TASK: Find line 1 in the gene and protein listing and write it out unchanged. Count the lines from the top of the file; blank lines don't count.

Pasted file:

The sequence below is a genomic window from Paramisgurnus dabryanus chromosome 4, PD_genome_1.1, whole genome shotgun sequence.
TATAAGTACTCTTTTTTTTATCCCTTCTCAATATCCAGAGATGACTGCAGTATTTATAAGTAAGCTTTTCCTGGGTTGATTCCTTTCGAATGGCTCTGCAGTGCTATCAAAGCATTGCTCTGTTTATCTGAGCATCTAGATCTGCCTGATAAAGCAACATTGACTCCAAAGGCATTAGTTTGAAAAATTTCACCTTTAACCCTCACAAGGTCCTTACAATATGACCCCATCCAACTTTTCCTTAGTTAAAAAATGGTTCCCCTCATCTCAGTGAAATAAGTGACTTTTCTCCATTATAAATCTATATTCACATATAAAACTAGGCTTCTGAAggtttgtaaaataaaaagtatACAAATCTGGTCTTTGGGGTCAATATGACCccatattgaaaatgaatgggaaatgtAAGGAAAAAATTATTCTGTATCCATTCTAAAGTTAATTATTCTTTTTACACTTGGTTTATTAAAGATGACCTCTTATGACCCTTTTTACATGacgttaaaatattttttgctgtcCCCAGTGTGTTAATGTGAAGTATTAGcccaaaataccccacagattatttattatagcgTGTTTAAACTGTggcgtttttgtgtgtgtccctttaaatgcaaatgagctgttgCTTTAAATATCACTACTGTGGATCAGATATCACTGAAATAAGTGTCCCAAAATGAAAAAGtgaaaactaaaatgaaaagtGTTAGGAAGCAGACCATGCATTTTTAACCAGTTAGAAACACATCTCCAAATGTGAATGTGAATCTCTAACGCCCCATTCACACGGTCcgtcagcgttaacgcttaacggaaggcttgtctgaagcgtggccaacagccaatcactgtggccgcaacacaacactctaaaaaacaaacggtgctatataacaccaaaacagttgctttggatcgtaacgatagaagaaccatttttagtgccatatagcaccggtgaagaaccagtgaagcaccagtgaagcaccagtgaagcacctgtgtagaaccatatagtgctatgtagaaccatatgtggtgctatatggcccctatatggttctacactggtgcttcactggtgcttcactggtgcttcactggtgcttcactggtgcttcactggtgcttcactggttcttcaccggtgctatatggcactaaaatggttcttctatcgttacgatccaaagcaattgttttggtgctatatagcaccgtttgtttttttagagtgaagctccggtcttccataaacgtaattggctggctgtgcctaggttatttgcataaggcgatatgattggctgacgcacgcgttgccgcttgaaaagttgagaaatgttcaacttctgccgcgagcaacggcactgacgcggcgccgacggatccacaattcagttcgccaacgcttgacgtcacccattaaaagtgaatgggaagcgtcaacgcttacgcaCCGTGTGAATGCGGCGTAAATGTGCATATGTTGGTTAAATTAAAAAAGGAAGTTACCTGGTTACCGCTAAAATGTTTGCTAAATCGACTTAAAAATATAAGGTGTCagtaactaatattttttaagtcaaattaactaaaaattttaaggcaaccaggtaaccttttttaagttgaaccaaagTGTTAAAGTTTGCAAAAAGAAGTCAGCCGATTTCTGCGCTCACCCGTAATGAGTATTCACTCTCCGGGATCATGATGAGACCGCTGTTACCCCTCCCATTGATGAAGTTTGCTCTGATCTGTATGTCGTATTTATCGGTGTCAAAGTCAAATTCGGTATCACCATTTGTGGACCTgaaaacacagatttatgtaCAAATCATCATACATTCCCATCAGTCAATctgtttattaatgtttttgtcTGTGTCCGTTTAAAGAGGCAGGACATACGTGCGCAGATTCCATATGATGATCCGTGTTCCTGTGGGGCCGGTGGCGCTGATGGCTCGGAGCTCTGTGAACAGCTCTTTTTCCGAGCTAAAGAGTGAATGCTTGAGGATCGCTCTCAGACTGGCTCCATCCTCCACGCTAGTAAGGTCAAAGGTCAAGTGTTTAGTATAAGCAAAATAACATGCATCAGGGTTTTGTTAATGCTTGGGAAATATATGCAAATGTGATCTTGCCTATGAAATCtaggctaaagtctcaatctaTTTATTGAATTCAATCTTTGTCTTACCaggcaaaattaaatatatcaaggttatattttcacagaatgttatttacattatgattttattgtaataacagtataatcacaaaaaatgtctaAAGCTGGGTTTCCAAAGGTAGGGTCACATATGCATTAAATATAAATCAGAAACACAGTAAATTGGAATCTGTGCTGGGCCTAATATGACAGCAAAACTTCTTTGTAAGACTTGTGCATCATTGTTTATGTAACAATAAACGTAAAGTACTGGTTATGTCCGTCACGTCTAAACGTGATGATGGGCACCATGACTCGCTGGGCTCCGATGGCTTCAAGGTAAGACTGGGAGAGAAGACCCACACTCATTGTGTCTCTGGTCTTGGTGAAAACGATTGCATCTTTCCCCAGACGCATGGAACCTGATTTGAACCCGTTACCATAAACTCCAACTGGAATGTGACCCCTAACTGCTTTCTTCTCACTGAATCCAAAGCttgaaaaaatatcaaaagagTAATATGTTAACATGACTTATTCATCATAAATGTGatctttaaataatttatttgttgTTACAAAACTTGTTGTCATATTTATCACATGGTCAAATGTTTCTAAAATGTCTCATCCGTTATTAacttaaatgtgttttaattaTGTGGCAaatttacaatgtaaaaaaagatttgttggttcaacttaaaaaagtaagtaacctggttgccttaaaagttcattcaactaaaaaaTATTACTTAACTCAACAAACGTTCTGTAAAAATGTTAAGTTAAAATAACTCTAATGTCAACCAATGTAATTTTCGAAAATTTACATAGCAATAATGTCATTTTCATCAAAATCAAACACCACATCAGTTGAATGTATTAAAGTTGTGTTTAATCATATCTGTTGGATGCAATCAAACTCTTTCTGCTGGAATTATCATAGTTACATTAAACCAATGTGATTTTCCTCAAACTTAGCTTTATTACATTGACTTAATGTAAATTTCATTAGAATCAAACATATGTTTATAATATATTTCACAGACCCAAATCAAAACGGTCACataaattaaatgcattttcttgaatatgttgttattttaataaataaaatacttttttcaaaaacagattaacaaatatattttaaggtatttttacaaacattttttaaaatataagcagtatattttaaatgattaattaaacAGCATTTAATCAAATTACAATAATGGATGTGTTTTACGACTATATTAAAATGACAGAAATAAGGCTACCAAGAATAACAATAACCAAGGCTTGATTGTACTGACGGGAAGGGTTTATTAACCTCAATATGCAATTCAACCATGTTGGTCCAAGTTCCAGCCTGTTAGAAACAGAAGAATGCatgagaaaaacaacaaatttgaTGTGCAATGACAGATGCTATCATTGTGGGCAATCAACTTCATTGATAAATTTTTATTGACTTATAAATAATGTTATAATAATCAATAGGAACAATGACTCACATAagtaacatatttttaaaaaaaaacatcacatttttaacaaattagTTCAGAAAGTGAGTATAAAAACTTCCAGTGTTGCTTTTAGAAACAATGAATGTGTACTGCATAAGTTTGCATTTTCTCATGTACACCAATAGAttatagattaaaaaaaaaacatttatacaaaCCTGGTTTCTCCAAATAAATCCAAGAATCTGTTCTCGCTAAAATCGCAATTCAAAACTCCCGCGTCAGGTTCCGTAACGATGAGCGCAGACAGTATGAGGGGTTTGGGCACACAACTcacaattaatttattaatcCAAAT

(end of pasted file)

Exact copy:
The sequence below is a genomic window from Paramisgurnus dabryanus chromosome 4, PD_genome_1.1, whole genome shotgun sequence.